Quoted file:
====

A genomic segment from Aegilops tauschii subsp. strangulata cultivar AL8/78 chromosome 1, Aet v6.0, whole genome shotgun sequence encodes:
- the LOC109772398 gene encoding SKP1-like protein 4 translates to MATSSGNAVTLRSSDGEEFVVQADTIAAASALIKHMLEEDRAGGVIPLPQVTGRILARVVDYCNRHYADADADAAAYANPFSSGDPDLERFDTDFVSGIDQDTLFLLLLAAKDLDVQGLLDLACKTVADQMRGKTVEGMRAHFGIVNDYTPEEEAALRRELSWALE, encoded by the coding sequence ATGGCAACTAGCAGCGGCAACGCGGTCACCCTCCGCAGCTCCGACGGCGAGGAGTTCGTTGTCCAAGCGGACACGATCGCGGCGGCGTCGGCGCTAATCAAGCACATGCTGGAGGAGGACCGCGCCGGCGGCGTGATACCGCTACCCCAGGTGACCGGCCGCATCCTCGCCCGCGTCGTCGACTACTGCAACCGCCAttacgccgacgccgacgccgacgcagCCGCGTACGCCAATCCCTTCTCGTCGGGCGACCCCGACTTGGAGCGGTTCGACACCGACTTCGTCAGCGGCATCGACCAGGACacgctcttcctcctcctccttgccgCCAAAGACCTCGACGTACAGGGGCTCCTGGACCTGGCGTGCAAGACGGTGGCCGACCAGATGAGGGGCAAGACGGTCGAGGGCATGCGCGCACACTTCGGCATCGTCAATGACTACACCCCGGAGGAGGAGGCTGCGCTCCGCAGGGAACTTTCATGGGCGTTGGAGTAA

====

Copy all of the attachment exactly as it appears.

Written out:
A genomic segment from Aegilops tauschii subsp. strangulata cultivar AL8/78 chromosome 1, Aet v6.0, whole genome shotgun sequence encodes:
- the LOC109772398 gene encoding SKP1-like protein 4 translates to MATSSGNAVTLRSSDGEEFVVQADTIAAASALIKHMLEEDRAGGVIPLPQVTGRILARVVDYCNRHYADADADAAAYANPFSSGDPDLERFDTDFVSGIDQDTLFLLLLAAKDLDVQGLLDLACKTVADQMRGKTVEGMRAHFGIVNDYTPEEEAALRRELSWALE, encoded by the coding sequence ATGGCAACTAGCAGCGGCAACGCGGTCACCCTCCGCAGCTCCGACGGCGAGGAGTTCGTTGTCCAAGCGGACACGATCGCGGCGGCGTCGGCGCTAATCAAGCACATGCTGGAGGAGGACCGCGCCGGCGGCGTGATACCGCTACCCCAGGTGACCGGCCGCATCCTCGCCCGCGTCGTCGACTACTGCAACCGCCAttacgccgacgccgacgccgacgcagCCGCGTACGCCAATCCCTTCTCGTCGGGCGACCCCGACTTGGAGCGGTTCGACACCGACTTCGTCAGCGGCATCGACCAGGACacgctcttcctcctcctccttgccgCCAAAGACCTCGACGTACAGGGGCTCCTGGACCTGGCGTGCAAGACGGTGGCCGACCAGATGAGGGGCAAGACGGTCGAGGGCATGCGCGCACACTTCGGCATCGTCAATGACTACACCCCGGAGGAGGAGGCTGCGCTCCGCAGGGAACTTTCATGGGCGTTGGAGTAA